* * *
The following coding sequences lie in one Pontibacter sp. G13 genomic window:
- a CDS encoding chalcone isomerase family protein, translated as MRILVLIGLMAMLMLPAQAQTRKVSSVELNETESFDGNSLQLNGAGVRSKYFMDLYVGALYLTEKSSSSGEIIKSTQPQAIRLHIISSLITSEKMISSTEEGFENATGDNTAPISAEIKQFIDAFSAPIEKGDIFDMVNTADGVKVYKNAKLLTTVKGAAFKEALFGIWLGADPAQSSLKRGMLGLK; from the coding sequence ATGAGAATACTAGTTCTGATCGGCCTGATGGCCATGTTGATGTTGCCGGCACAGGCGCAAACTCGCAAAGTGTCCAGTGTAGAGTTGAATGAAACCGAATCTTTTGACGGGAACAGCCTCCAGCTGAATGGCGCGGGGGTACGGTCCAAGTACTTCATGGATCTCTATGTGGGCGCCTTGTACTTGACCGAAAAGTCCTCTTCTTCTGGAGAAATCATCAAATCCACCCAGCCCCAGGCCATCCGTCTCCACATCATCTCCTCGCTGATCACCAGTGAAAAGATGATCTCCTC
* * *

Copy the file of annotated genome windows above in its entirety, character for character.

The following coding sequences lie in one Pontibacter sp. G13 genomic window:
- a CDS encoding chalcone isomerase family protein, translated as MRILVLIGLMAMLMLPAQAQTRKVSSVELNETESFDGNSLQLNGAGVRSKYFMDLYVGALYLTEKSSSSGEIIKSTQPQAIRLHIISSLITSEKMISSTEEGFENATGDNTAPISAEIKQFIDAFSAPIEKGDIFDMVNTADGVKVYKNAKLLTTVKGAAFKEALFGIWLGADPAQSSLKRGMLGLK; from the coding sequence ATGAGAATACTAGTTCTGATCGGCCTGATGGCCATGTTGATGTTGCCGGCACAGGCGCAAACTCGCAAAGTGTCCAGTGTAGAGTTGAATGAAACCGAATCTTTTGACGGGAACAGCCTCCAGCTGAATGGCGCGGGGGTACGGTCCAAGTACTTCATGGATCTCTATGTGGGCGCCTTGTACTTGACCGAAAAGTCCTCTTCTTCTGGAGAAATCATCAAATCCACCCAGCCCCAGGCCATCCGTCTCCACATCATCTCCTCGCTGATCACCAGTGAAAAGATGATCTCCTC